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Old 05-15-2010, 09:29 PM
Bill Scher Bill Scher is offline
Join Date: Feb 2007
Posts: 83
Default Re: Bork

Originally Posted by jimM47 View Post
Bill said:

And what light did Bork's video rental history shed on his legal philosophy?

I'm not a big Bork fan — he and I take different sides in one of the movement's internecine squabbles — but it is hardly fair to say, as Bill does, that his nomination fight was merely over his legal philosophy.
Funny. What you actually find on that Google search page is this:

...For Washington's pundits, desperately grasping to retrofit some meaning onto a year of madness, the Bork video-rental story stood out as a seminal episode of the new ugliness that had swept over national politics. Commentators often suggested that the attack-dog style of 1998's politics could be traced back to that nasty first stone cast by the Democrats 11 years earlier. But future historians who sift through the documents looking for the famous "Blockbuster Subpoena" will have a hard time finding it--because it never existed.

The infamous video rentals entered the public record not through a Democratic subpoena, but via an article in City Paper, a weekly newspaper in Washington D.C. (The New Republic admitted this in a correction to Rothstein's essay: 2/22/99). Almost immediately, the paper was denounced by liberal groups and Democrats on the Judiciary Committee for invading Bork's privacy.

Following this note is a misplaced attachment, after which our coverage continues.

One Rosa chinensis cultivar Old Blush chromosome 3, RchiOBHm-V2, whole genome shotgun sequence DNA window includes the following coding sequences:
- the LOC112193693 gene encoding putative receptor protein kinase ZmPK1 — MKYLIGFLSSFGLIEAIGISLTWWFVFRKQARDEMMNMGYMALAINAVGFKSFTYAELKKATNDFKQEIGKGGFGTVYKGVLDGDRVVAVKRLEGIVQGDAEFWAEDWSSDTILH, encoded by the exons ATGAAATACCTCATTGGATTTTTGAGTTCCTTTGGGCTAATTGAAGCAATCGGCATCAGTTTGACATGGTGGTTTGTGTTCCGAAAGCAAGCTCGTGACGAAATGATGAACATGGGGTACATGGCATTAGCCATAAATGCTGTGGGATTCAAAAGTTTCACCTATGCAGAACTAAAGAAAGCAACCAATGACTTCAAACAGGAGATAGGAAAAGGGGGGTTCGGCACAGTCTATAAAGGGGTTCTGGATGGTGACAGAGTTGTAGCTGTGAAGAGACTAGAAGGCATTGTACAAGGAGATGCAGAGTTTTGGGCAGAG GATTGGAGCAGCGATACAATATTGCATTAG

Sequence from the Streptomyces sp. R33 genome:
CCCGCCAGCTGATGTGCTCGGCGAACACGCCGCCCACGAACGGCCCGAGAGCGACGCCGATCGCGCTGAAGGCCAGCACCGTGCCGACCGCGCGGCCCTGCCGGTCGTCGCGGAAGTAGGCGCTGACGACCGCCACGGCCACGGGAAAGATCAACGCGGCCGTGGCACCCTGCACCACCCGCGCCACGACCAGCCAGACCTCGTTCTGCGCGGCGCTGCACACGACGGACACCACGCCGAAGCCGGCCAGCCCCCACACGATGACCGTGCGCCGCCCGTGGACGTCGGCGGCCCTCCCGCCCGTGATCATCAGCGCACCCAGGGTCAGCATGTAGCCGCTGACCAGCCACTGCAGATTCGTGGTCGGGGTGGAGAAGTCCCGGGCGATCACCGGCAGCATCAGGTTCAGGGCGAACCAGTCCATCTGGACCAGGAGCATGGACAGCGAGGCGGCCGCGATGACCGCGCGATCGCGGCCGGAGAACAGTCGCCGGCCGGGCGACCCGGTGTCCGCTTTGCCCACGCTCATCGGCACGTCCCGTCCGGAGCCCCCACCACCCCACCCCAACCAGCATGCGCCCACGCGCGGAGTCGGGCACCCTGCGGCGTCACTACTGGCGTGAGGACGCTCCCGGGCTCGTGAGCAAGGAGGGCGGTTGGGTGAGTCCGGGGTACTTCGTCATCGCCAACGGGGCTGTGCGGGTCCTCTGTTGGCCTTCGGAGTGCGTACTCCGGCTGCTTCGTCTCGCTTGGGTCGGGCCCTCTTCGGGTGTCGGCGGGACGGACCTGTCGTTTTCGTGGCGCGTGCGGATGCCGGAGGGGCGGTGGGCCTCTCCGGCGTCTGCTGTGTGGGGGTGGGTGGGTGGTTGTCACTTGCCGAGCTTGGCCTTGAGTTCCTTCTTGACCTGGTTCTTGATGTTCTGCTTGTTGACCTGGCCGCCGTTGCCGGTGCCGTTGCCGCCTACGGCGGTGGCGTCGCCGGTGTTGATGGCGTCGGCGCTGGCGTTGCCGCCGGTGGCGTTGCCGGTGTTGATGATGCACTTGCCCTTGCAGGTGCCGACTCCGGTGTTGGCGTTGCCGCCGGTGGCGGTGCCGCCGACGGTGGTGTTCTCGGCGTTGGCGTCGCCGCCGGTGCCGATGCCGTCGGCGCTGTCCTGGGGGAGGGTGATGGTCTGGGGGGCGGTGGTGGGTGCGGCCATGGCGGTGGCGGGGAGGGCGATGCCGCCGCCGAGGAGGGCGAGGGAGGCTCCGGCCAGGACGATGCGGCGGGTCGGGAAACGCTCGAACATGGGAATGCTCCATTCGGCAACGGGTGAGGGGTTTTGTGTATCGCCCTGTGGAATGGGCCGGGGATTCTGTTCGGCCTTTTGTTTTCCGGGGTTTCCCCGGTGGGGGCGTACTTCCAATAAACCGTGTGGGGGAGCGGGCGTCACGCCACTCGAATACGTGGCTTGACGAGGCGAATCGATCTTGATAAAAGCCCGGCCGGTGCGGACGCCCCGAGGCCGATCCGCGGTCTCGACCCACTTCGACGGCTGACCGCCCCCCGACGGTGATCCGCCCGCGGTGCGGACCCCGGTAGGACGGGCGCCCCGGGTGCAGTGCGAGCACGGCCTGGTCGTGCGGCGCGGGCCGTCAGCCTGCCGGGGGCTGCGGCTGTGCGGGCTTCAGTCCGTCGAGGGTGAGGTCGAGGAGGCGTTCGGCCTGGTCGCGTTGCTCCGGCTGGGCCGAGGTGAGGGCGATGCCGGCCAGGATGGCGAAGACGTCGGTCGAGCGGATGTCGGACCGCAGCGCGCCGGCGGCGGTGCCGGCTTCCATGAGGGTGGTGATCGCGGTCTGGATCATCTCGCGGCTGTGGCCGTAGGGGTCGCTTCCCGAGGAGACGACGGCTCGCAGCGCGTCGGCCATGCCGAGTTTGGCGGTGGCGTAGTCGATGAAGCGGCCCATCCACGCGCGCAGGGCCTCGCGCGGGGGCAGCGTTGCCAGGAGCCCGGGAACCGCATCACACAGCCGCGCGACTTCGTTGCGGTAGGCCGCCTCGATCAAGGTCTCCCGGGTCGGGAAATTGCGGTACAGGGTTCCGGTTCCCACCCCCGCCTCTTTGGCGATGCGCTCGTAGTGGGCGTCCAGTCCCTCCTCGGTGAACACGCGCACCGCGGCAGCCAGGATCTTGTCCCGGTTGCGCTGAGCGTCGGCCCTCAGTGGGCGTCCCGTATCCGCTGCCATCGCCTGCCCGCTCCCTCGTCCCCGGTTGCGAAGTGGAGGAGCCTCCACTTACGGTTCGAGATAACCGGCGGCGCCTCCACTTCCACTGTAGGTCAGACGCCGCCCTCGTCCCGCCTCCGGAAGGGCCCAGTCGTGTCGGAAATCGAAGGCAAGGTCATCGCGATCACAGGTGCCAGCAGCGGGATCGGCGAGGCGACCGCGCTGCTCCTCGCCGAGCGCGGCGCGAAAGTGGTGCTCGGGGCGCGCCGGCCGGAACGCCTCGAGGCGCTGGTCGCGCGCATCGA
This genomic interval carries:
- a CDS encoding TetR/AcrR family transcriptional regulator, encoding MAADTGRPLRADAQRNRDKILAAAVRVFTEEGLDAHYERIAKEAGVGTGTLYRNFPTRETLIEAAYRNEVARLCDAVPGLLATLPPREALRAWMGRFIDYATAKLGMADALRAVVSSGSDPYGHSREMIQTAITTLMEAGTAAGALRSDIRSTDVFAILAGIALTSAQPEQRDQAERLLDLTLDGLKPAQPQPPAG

The ACLU complained to the editor of City Paper, comparing the exposure to breaking and entering. People for the American Way, which led the fight against Bork's confirmation, urged the District of Columbia to pass a law to make sure it wouldn't happen again. "We believe the release of such information is a clear violation," a People for the American Way lobbyist told the Chicago Tribune (11/20/87).

(Of course, it was easy for liberals to denounce the intrusion, since the "exposé" managed to reveal some decidedly non-scandalous movie rentals: A Day At the Races, Ruthless People and The Man Who Knew Too Much were among them.)

The Bork video subpoena has become a kind of journalistic urban legend--an easily checkable assertion that "everybody knows," so no one bothers to check. But it is also part of the larger fiction that Robert Bork's confirmation hearings were somehow an exercise in "personal destruction." In fact, the fight over Bork's nomination, noisy and voluble as it was, never departed from the issues of constitutional interpretation one would hope for in a debate about the Supreme Court.
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